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Parashat Shlach Lecha: Repairing the broken with Gold

There is a Japanese technique called kintsukuroi that celebrates the history of broken objects. When something breaks, we often regret it. We tend to set it aside or dispose of it, throwing it away. In the best-case scenario, we glue it back together with a barely noticeable adhesive, so the piece looks whole again. 


Instead of hiding the fractures, kintsukuroi highlights them by repairing the ceramic pieces with lacquer mixed with gold, silver, or platinum powder. This practice not only restores the object's functionality but also enhances its beauty and history, turning the broken piece into a renewed object of greater value.

 

In kintsukuroi, the cracks are filled with gold powder, symbolizing that scars should be celebrated and honored.

 

In Shlach Lecha, our weekly parasha, Moses sends 12 spies at the Lord's request to Canaan to investigate whether it was a conquerable land. Remember that ten of the spies said it wasn't; they described it as a land of giants who would see them as insects. Those 10 spies of the 12 sent returned truly terrified and conveyed that fear to the entire People of Israel. But there were two meraglim, two of the spies, who had a very different vision. Caleb ben Yefune and Joshua ben Nun conveyed to Moses and the people that it was indeed possible to conquer the land with the help of the Holy One, Blessed Be He, and with the commitment of the entire people of Israel.

 

Due to this positive vision, despite opposing the rest of the group's opinion, they were the only ones of that generation who entered the Promised Land. The rest of the people were condemned to 40 years of wandering in the desert until the old generation that left Egypt perished, as they couldn't stop thinking about returning to enjoy the supposed comfort of Pharaoh's dependence, even in the midst of slavery. The people were angry with Caleb and Joshua. They did not accept this optimism and faith against the negative report of the other 10 spies.

 

At the same time, imagine the disappointment, the heartbreak of being in the uncertainty of the desert, heading towards a promised land and encountering this discouraging vision. More so, finding out they would die in the desert after 40 years of wandering in circles.

 

Since then, we often face the same question: How do we confront reality, with optimism and faith or with despair and fear?

 

Since October 7, 2023, many of us are literally broken. With broken hearts, we try to stand firm against the brutal and irrational resurgence of anti-Zionism and antisemitism. Shocked by the extent of the Muslim extremism infiltration in increasingly diverse countries and important cities worldwide, influencing governments and universities. Alarmed by the unimaginable fate of our brothers kidnapped by terror in Gaza and the divisions in Israeli society, which cries out for the promise of bringing them home while expressing the urgency for a significant change in political leadership, adding only uncertainty and shame to our people.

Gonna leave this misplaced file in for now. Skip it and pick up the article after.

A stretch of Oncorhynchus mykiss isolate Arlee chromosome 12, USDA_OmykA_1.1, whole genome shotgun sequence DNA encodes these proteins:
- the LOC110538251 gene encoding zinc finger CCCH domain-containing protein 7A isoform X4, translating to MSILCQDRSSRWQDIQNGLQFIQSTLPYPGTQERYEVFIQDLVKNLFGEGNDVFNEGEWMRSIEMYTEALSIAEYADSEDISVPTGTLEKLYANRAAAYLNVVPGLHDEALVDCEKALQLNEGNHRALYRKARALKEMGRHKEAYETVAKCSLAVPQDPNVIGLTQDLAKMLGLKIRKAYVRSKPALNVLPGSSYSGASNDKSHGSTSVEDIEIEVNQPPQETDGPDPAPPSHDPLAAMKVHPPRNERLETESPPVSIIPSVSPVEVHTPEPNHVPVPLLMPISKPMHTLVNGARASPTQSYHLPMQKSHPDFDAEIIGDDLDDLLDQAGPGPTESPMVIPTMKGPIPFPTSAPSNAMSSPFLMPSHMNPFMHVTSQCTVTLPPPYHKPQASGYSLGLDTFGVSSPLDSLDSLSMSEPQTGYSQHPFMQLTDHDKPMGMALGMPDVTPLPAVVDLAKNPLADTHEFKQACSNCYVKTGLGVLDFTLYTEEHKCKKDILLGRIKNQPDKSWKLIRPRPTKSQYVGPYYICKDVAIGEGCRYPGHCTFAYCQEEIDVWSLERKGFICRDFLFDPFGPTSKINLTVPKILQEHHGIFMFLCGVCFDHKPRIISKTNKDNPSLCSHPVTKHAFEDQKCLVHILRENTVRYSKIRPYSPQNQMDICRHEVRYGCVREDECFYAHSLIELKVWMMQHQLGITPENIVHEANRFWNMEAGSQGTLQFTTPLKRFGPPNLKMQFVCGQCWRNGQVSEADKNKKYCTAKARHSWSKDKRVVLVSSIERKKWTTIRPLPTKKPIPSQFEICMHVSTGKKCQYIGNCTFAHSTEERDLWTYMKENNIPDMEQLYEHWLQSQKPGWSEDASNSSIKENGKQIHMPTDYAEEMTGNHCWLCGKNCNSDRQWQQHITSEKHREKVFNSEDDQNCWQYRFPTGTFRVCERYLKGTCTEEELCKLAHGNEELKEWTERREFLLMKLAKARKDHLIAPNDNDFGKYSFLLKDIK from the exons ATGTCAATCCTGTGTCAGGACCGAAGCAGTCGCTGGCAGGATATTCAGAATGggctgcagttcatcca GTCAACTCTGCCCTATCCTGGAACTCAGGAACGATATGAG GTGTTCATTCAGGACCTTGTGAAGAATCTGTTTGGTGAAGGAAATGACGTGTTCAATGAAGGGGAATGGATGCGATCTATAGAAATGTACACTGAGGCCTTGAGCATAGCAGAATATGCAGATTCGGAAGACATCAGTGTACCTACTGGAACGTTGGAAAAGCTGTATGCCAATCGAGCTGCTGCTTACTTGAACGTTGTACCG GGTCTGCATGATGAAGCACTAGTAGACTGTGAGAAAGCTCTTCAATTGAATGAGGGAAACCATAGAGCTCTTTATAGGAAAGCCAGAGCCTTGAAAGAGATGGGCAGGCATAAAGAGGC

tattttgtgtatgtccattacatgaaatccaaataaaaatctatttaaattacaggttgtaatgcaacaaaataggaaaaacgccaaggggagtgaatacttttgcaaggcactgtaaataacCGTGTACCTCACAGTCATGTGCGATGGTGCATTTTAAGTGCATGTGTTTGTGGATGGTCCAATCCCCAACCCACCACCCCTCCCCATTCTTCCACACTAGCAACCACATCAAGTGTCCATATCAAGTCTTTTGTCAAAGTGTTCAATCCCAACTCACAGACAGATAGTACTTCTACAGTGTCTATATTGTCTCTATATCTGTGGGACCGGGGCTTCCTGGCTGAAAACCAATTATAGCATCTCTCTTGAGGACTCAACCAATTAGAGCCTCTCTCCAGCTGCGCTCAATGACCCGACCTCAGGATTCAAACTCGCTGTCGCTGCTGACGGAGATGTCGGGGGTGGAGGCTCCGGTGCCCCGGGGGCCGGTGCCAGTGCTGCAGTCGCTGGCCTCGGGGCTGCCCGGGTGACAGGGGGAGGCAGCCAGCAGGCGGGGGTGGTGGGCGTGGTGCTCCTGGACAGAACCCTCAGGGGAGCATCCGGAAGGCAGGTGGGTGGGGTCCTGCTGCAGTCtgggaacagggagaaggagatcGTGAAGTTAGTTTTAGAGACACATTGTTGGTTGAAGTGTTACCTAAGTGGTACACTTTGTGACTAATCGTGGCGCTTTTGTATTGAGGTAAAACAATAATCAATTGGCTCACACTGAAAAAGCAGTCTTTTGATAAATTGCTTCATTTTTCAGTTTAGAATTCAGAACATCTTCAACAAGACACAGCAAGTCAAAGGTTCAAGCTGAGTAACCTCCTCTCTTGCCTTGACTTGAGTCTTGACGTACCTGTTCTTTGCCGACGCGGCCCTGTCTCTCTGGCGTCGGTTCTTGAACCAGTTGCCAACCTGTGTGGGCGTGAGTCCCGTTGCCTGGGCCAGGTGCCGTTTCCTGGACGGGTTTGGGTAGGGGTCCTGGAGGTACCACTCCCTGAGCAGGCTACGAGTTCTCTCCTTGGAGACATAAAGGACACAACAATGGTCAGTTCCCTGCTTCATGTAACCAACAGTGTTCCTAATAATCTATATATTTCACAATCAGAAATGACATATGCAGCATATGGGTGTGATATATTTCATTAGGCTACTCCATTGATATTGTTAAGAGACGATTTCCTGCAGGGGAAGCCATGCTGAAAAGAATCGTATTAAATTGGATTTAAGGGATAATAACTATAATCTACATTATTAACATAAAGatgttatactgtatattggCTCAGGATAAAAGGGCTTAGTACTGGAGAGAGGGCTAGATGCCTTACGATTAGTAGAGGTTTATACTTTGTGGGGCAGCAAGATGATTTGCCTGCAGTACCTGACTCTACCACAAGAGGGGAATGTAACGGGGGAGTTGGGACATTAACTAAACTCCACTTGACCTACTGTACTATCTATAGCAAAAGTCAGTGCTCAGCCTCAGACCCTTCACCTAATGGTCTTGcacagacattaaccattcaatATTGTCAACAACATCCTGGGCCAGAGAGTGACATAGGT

The differences and debates in Israeli society resonate with every Jew around the world. The more we show our fragmentations and fail to recover our common legacy, the more exposed we are to our enemies. Will we be able to remember our common identity and our great history, despite our differences, to find a meeting point for better coexistence among ourselves and with our neighbors?

 

We are living extremely concerning times, not only in Israel but around the world. Last night's debate leaves us with terrible uncertainty about the future of our society in America. It was not very different from when I watched the presidential debate in Argentina a few months ago. We continue to live in a violent world regulated by who disrespects their opponent more or who oppresses the one they can trample on more.

 

How will we "repair" ourselves?

 

Our broken hearts, our shattered hope, and our devastated trust in those who represent us make us like those broken objects that kintsukuroi restores. Just as kintsukuroi transforms broken objects into works of art, we can find meaning and purpose in our own fractured experiences.

 

The story in Parshat Shlach Lecha occurred without an external enemy. We undermined ourselves. Only two spies stood before the disheartened people, urging them to continue the journey together, declaring, "the land is very, very good." There is a common story; we will overcome the difficulties, let's move forward.

 

They were right. I wish we could speak, act, and think like them. In our ancestral land, these are times of war on all fronts, with many and valuable losses of young people defending it. There is no perfection in this land that continues to devour its inhabitants, as the 12 negative spies said, but it is the only one we have. Both kintsukuroi and Parashat Shlach Lecha invite us to appreciate the beauty of imperfection and find hope in restoration.

 

Both remind us that our scars can be part of our history and our healing, and that renewal can be a path to wholeness and beauty, improving ourselves, our society, and our world.

 

Once again, only Tikkun Olam.

 

Let's pray together for a better world, with better politicians around us and in the State of Israel, for peace in Israel and throughout the entire world, and for the liberation of the hostages and everyone who is oppressed or suffering due to the injustice and arrogance of those who assume that broken hearts do not react to power.

 

Shabbat Shalom!


Rabbi Gustavo Geier

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